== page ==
No increase in exports in a decade, says adviser

08 Dec 2019


Dr Abdul Hafeez Shaikh and IBA Karachi Executive Director Dr Farrukh Iqbal with a student at the convocation.
Dr Abdul Hafeez Shaikh and IBA Karachi Executive Director Dr Farrukh Iqbal with a student at the convocation.

KARACHI: No country in the world has progressed without developing its own people. We need to think why Pakistan is lagging behind others despite having huge natural resources. The country’s exports haven’t shown even one per cent increase in a decade and the growth rate has been naught.

This was stated by Adviser to the Prime Minister on Finance and Revenue Dr Abdul Hafeez Shaikh during his speech as the chief guest at the annual convocation of the Institute of Business Administration (IBA) held on Saturday on its main campus.

More than 900 graduates received their degrees at the event. They included the first cohort of BS economics and MS journalism graduates.

The minister started off his speech by asking the graduating students what they planned to do in life and said: “Success is important but how you succeed is even more important. Also, we need to think what exactly success is. Is it fame or getting a good job? I think we must not define success in comparison to others because each individual is unique.”

Sharing his definition of success, Dr Shaikh said: “I think success is to live with a purpose, with integrity, passion and compassion. Celebrating achievements but at the same time learning from failures. Success above all is to be for our family and friends, community and the country.”

Over 900 graduates receive degrees at IBA convocation

Speaking on practical life, he recalled how life dealt with him and asked students not to get too anxious, overwhelmed by new challenges because things would happen which nobody had planned for.

“I grew up in one of the poorest and most underdeveloped parts [of] the whole world; a small town bordering between Sindh and Balochistan,” he said.

“I had never thought that one day I would move from a place like that to great institutions like Harvard University or the World Bank or work in over 20 countries or in the cabinet six times or win elections to the Senate thrice. Now, when I look back, I see that the most important things of my life happened without any planning.”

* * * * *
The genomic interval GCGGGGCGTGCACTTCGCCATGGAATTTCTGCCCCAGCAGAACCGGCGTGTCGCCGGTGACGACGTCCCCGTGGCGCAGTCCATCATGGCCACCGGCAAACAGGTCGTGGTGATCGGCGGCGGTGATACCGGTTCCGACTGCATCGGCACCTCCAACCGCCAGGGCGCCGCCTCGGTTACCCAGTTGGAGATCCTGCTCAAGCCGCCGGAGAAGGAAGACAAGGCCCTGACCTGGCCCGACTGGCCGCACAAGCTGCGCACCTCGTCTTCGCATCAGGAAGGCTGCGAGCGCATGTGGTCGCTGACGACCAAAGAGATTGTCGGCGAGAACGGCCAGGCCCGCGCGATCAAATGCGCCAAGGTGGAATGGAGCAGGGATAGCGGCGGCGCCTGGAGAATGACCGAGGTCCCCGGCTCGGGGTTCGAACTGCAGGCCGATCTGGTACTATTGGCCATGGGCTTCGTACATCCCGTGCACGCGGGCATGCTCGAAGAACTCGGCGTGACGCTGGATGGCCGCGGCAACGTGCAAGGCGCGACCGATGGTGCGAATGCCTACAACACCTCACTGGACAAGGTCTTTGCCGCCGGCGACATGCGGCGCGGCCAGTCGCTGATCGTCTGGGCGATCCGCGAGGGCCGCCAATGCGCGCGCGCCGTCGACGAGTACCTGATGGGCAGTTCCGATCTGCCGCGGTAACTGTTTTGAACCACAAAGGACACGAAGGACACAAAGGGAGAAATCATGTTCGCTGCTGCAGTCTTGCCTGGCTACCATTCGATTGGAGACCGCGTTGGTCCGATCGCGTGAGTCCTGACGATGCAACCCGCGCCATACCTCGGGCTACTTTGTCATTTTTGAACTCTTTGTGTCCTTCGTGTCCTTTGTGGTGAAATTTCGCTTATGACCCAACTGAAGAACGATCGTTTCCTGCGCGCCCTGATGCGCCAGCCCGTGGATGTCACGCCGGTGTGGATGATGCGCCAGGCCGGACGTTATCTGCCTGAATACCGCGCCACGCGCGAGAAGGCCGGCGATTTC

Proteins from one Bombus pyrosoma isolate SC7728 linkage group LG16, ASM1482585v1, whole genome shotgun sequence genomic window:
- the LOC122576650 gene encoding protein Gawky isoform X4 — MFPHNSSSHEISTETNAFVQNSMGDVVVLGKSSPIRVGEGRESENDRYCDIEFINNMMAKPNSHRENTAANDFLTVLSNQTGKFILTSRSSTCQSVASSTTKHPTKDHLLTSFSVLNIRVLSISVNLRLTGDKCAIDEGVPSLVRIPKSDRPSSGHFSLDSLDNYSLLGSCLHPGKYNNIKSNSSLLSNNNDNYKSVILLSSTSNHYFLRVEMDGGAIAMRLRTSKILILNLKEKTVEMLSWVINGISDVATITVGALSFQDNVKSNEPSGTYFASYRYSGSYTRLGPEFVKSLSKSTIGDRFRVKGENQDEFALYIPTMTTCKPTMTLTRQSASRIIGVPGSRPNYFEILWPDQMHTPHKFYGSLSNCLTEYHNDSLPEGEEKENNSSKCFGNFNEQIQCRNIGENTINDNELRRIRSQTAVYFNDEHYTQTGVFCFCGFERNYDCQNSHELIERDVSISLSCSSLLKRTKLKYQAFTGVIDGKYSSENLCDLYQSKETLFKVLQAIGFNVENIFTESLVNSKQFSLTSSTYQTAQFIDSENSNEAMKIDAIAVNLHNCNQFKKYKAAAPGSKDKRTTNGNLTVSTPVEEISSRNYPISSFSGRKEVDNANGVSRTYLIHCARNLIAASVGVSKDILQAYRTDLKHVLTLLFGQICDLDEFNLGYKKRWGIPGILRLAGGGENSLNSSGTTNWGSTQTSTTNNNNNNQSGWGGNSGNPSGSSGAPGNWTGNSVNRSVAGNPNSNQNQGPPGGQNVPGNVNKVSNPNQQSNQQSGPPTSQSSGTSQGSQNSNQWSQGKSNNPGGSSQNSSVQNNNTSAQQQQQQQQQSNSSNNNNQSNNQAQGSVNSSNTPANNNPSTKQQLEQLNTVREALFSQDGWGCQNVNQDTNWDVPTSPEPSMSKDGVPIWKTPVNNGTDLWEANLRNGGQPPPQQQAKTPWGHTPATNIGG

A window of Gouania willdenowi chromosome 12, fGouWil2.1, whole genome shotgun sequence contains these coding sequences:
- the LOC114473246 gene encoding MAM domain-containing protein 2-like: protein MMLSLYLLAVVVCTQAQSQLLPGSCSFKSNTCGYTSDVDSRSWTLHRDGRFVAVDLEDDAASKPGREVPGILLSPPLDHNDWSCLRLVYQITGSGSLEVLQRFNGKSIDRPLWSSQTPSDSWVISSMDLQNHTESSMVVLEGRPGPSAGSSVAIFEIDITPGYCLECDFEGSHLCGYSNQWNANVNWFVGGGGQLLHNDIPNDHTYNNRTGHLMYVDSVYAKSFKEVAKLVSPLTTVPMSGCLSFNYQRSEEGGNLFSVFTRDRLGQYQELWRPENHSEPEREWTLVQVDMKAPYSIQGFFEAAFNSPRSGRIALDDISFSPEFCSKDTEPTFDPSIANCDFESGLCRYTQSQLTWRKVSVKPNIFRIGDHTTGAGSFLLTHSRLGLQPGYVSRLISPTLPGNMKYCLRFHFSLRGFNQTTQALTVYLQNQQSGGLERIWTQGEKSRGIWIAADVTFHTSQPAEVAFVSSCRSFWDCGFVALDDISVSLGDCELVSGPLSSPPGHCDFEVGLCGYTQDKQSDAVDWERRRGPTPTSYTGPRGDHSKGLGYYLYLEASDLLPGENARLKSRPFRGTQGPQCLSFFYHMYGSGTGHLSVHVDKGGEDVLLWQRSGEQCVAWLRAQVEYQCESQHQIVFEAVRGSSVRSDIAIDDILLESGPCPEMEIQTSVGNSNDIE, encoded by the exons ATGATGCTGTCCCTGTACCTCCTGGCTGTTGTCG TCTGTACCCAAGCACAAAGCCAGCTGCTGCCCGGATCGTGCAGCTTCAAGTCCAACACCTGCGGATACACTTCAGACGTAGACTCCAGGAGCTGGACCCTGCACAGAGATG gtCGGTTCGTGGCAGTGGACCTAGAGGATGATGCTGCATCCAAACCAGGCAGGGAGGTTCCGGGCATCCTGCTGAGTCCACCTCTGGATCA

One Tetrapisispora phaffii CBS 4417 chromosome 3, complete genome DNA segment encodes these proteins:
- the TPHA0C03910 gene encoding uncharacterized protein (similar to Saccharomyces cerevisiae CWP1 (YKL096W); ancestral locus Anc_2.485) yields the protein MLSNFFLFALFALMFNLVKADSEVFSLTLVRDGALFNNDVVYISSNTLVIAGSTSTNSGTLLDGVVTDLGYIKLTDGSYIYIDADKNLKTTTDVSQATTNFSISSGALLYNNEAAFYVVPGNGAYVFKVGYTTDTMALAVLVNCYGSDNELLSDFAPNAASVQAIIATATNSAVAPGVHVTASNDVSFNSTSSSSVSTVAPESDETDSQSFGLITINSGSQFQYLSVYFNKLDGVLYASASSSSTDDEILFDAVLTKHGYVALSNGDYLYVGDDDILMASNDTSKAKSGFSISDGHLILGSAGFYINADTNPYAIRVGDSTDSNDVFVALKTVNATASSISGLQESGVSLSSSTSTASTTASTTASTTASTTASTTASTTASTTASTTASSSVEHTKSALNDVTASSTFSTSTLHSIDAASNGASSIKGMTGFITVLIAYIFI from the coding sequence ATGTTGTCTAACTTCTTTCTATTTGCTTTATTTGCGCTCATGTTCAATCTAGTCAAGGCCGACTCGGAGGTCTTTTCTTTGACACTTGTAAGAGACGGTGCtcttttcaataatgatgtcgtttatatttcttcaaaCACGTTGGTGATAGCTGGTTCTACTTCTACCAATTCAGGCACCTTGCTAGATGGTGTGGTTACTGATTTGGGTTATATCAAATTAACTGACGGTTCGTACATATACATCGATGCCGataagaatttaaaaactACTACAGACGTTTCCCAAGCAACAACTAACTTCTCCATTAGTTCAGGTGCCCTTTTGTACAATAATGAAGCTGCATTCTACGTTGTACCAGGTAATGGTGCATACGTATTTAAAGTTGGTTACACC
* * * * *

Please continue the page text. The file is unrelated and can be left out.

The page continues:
After listing these events of his journey, Dr Shaikh sounded a bit philosophical when he said maybe those were not the most important [happenings] of his life.

“The most important thing is to be close to your parents, your brothers and sisters, your wife and life partner and your children and your community, to have contentment of the heart and to sleep peacefully at night,” said the adviser.

“For me, the best way to define success is how the people closest to you think about you. If your parents, life partner, children, your secretary and driver, your colleagues, if the people who know you, love you and respect you is success.”

Coming to the country’s economic woes, he regretted that while Pakistan was blessed with all kinds of natural resources, it lagged far behind in development and its businessmen could not compete at the international level.

He also recalled the sacrifices rendered for the country’s independence as well as the services contributed by many distinguished citizens.

On how to make Pakistan a great country, he said no country had progressed without investing in his people.

“Second, nobody can do it alone and we have to reach out to others and develop linkages with the outside world. Thirdly, let the government define policy and businessmen do business.”

In his speech, PPP leader Nisar Ahmed Khuhro appreciated the academic contribution of the institute and said the IBA had proven to be a hub of nurturing talent from which not only Pakistan but the whole world had benefitted.

“This esteemed institution has produced nothing but the best leaders and professionals that not only lead but inspire,” he said.

Co-Founder of The Citizens Foundation Mushtaq Chhapra, the guest of honour, applauded the institute’s initiative to start the Responsible Citizen Initiative or Social Internship, which now many institutions of higher learning had adopted.

He also informed the audience that many graduates of the TCF had obtained education at the IBA through its financial assistance programme.

“Life is not about being rich, popular or highly educated, it’s about being real. It’s all about being humble and being kind,” said Mr Chhapra.

Executive Director of the IBA Karachi Dr Farrukh Iqbal congratulated graduating students and their families and told the audience that the majority of the institute’s students got employment of their choice within three months of graduation.

The event recognised position holders in various degree programmes through award of cash prizes, medals, shields and certificates of merit. Graduating students excelling in the field of sports were also recognised.

Published in Dawn, December 8th, 2019